There are different ways to install Borg:

  • Distribution Package - easy and fast if a package is available from your distribution.
  • Standalone Binary - easy and fast, we provide a ready-to-use binary file that comes bundled with all dependencies.
  • From Source, either:
    • Using pip - installing a source package with pip needs more installation steps and requires all dependencies with development headers and a compiler.
    • Using git - for developers and power users who want to have the latest code or use revision control (each release is tagged).

Distribution Package

Some distributions might offer a ready-to-use borgbackup package which can be installed with the package manager. As Borg is still a young project, such a package might be not available for your system yet.

Distribution Source Command
Arch Linux [community] pacman -S borg
Debian stretch, unstable/sid apt install borgbackup
NetBSD pkgsrc pkg_add py-borgbackup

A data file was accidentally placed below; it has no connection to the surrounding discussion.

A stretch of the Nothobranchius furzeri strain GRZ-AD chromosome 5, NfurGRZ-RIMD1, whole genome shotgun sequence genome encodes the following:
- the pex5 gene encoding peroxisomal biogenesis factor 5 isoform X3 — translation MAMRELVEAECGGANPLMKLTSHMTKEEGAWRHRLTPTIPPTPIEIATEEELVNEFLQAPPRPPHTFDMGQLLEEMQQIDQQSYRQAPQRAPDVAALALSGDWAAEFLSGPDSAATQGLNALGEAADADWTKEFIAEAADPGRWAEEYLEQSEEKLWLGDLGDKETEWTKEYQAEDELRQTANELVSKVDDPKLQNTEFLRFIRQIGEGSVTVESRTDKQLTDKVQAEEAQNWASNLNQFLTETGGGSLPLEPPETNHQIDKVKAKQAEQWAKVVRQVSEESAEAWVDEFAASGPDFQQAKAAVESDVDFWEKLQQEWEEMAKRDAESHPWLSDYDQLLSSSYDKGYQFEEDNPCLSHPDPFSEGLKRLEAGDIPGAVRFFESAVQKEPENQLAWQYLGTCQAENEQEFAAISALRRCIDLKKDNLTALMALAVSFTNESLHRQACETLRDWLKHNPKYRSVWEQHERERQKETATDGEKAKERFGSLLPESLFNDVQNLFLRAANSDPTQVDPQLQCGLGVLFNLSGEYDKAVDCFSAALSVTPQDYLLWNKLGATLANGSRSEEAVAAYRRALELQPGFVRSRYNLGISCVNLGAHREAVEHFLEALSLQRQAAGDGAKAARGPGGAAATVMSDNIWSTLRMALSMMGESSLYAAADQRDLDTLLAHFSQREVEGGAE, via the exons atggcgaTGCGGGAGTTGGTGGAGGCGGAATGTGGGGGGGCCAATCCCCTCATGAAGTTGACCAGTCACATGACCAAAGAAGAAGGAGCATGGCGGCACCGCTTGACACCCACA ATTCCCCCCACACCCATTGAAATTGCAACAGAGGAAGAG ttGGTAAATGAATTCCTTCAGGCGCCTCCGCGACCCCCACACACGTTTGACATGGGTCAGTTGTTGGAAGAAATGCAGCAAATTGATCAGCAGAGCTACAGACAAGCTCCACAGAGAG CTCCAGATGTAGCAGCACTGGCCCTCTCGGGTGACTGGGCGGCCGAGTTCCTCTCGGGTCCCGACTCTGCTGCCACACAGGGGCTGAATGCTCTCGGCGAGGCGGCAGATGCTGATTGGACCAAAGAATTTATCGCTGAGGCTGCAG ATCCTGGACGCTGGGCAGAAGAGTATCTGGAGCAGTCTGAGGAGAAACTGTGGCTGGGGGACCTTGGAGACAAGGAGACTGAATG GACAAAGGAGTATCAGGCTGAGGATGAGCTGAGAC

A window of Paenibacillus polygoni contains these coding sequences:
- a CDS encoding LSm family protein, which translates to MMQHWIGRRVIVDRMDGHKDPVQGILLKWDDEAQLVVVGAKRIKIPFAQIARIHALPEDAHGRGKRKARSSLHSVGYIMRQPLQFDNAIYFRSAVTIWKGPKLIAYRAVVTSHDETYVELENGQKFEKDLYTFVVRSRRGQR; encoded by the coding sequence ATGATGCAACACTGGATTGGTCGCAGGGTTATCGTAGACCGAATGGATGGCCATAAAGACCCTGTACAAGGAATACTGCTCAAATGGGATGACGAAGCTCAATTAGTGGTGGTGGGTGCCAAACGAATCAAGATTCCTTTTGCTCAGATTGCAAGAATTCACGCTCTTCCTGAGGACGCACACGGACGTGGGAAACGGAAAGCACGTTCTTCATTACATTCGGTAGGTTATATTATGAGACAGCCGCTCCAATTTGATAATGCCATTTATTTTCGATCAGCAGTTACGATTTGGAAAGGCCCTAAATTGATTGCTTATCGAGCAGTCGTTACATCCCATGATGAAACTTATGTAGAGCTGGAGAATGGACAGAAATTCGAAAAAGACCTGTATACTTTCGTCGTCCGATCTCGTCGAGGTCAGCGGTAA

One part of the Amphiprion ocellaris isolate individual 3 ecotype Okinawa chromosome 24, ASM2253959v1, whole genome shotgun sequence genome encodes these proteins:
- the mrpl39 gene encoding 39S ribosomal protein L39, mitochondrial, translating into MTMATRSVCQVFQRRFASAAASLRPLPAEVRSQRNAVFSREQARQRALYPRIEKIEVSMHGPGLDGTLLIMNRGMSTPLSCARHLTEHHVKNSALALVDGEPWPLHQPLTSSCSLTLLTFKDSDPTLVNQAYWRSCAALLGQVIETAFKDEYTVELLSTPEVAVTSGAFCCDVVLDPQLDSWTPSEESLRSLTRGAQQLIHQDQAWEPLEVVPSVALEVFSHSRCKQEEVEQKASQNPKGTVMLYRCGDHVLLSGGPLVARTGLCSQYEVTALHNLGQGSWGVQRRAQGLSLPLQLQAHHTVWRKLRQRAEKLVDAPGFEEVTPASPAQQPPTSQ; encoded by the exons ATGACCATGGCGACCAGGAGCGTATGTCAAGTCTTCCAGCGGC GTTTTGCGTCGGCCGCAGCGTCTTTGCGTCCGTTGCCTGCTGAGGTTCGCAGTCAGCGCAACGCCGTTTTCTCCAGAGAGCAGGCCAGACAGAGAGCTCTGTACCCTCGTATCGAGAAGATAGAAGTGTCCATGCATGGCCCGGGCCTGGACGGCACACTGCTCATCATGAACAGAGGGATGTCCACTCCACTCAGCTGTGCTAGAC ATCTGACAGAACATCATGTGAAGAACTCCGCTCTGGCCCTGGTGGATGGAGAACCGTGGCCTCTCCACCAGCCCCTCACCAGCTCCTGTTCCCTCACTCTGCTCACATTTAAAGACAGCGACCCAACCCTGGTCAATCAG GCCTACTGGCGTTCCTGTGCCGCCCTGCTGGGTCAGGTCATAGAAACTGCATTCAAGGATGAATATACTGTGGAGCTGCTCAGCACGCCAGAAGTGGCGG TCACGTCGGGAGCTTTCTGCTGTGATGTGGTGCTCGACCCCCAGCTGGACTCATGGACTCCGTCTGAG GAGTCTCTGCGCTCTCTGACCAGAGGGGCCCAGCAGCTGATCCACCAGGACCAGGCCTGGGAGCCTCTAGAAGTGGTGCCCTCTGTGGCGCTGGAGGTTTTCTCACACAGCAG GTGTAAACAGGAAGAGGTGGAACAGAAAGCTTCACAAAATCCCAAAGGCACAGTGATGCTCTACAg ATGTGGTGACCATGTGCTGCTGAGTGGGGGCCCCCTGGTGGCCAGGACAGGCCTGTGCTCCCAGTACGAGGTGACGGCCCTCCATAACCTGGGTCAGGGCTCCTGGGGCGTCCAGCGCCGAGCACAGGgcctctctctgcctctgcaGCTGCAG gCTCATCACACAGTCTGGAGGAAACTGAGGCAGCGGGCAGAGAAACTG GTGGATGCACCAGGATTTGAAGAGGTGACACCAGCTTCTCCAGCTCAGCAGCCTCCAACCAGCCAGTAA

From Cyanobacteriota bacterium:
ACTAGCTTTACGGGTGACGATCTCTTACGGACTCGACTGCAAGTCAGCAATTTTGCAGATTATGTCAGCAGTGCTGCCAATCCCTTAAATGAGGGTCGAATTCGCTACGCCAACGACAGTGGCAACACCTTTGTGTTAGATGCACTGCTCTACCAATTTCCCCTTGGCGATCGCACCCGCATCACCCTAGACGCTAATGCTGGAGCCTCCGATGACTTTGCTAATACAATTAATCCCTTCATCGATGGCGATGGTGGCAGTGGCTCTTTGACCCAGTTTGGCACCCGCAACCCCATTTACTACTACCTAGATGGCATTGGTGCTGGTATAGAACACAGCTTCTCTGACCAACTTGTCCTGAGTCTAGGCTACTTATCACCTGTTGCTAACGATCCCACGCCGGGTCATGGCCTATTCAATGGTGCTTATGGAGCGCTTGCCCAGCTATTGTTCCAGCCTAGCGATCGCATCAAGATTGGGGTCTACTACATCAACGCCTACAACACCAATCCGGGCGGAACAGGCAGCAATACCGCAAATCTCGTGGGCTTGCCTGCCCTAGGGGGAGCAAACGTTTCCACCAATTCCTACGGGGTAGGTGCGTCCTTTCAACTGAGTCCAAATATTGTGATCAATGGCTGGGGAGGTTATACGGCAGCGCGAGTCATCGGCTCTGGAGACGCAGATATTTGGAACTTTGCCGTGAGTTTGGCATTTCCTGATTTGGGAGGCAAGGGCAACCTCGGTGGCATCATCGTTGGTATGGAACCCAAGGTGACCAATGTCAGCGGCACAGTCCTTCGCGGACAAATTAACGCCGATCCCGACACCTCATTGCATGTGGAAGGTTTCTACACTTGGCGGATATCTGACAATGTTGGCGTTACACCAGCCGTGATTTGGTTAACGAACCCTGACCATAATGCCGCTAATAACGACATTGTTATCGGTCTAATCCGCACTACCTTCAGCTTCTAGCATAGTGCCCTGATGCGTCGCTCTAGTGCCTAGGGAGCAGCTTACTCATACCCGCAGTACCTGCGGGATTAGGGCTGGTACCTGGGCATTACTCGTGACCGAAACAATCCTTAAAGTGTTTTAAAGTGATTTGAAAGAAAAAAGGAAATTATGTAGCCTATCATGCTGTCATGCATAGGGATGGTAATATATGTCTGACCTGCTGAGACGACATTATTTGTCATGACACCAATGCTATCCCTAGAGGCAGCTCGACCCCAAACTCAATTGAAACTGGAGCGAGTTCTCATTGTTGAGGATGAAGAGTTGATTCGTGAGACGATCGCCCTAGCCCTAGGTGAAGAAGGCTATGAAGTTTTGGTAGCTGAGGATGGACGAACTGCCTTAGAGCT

NixOS .nix file N/A
OS X Brew cask brew cask install borgbackup
Ubuntu Xenial 16.04, Wily 15.10 (backport PPA) apt install borgbackup
Ubuntu Trusty 14.04 (backport PPA) apt install borgbackup

Please ask package maintainers to build a package or, if you can package / submit it yourself, please help us with that! See #105 on github to followup on packaging efforts.

If a package is available, it might be interesting to check its version and compare that to our latest release and review the Important notes.

Standalone Binary


Releases are signed with an OpenPGP key, see Security for more instructions.

Borg binaries (generated with pyinstaller) are available on the releases page for the following platforms:

  • Linux: glibc >= 2.13 (ok for most supported Linux releases). Maybe older glibc versions also work, if they are compatible to 2.13.
  • Mac OS X: 10.10 (does not work with older OS X releases)
  • FreeBSD: 10.2 (unknown whether it works for older releases)